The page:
Fifty years out of Tibet: the Dalai Lama has changed the world

Originally printed in the December 19 edition of the Vancouver Sun.

For me, 1972 was a very good year. I met three extraordinary persons in short order. I read an eye-opener of a book. But perhaps most importantly, I visited a remarkable place.

In March of that year, I met the Dalai Lama in his home in Dharamsala, India. Soon after that I studied meditation with Mahasi Sayadaw, the patriarch of the Vipassana tradition in Rangoon. And in the summer I spent time with the Tibetan lama Chogyam Trungpa Rinpoche in Colorado. All are renowned, charismatic Buddhist teachers.

The thing that affected me the most, however, was my two-week sojourn in Dharamsala. The majority of the people living in that small town in the foothills of the Himalayas were Tibetans; they had crossed the treacherous passes of the Himalayas and eked out a new life as refugees in India.

I marvelled at the universal goodwill of the people. They smiled and laughed more than anyone I knew. Their warmth toward total strangers was palpable, unconditional and astounding. Living amid these newcomers from Tibet had more impact on me than meeting all three teachers. I didn't know it then, but my life had been transformed by experiencing first-hand an unusually compassionate culture that is defined by an undercurrent of spirituality.

I'm not alone. Just ask anyone who has come into contact with things Tibetan: travellers to Dharamsala and Tibet; those who have read books and seen movies about Tibet and Tibetan Buddhism; the untold millions who, over the past five decades, have come into contact with the Dalai Lama and other Tibetan teachers. The Tibetan brand of spirituality has a way of creeping up on us, embedding itself in our consciousness and changing us in unexpected ways.

What if the Dalai Lama had not crossed the Himalayas into India in 1959? What if he had been able to spend the past 50 years in the dark, drafty thousand-room Potala Palace? Studying, meditating and looking though his telescope at Lhasa's bazaars, wishing he could experience life simply as an ordinary Tibetan? The world might know of his and his people's existence. But would they care?

According to Robert Thurman, professor of Indo-Tibetan Buddhist studies at Columbia University, there are about 12,000 centres scattered across the globe devoted to the spiritual and the contemplative, to pursuits that encompass meditation, therapy, yoga and other mind, body and spirit activities -- not only in the West but also in India, China, Russia and Brazil. It is fair to say that many are the result of the catalyzing influence of Tibetan teachers.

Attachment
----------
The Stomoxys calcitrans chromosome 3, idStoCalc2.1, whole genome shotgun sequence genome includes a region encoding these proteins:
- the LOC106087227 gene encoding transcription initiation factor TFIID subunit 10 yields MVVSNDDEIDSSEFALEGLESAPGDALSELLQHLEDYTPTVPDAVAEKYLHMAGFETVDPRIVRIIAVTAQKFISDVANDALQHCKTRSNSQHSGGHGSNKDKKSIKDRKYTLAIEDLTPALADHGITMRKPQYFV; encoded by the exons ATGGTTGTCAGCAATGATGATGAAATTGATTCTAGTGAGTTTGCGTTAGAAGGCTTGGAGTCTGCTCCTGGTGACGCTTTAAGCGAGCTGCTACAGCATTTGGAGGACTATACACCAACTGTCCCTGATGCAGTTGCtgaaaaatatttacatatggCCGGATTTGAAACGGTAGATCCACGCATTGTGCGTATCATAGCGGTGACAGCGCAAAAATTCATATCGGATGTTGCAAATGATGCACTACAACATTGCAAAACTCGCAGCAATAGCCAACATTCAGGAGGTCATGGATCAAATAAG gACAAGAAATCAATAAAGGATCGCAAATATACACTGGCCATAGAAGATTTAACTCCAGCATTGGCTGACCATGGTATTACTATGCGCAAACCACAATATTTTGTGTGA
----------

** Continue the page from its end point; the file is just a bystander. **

If the Dalai Lama and his 80,000 followers had remained in Tibet, would this flowering of the spiritual have happened? I'd like to think that it would have, but perhaps on a much smaller scale. Other religious traditions embrace similar wisdom insights. But they don't have any spokespeople with the profile of the Dalai Lama, and their practice is mostly confined within the rarified cloisters of religion.

Though Tibetan teachers are relatively few, their cumulative global influence is significant. Most importantly, they have succeeded in bringing spirituality out of organized religion and making it eminently accessible, encouraging an ethos of right living in the popular culture. We are gently nudged to adopt a mental habit entirely appropriate for our age: mindfulness as a simple tool to help us pay attention, help us stay in the here and now, and help us empathize with the other.

The result? We cope better with suffering, we are less likely to succumb to emotional turmoil, and we bounce back sooner from depression; in short, we benefit through improved mental health. Research has also shown that contemplative or mindful activities boost our immune systems. Our neurocircuitries are reconfigured so that we experience less wear and tear as we go about our daily routines. We live longer and are healthier. The exemplar is the peripatetic Dalai Lama, who gives lectures about what he calls science of mind (rather than Buddhism) to hundreds of thousands of people annually. As he has said, we are now a gentler, kinder, more conscious people, compared with earlier generations.

For young people, the good news is that mindfulness improves their grades. A recent meta-analysis of 207 studies involving nearly 300,000 students in the U.S. shows that incorporating elements of contemplative techniques (among other interventions) in their everyday school life has a tangible effect: the students manage their emotions better, handle interpersonal relations better and are more considerate of others. Students in the study also scored 11 percentile points higher on standardized achievement tests.

Robert F. Kennedy, Jr. once lamented that the gross national product measures everything except that which makes life worthwhile. Today, I'm tempted to say that for many, "that which makes life worthwhile" has been immeasurably enriched by 50 years of Tibetans living in our midst. For me, I have no doubt that this is the case.

Victor Chan is the founding director and trustee of the Dalai Lama Center for Peace and Education.

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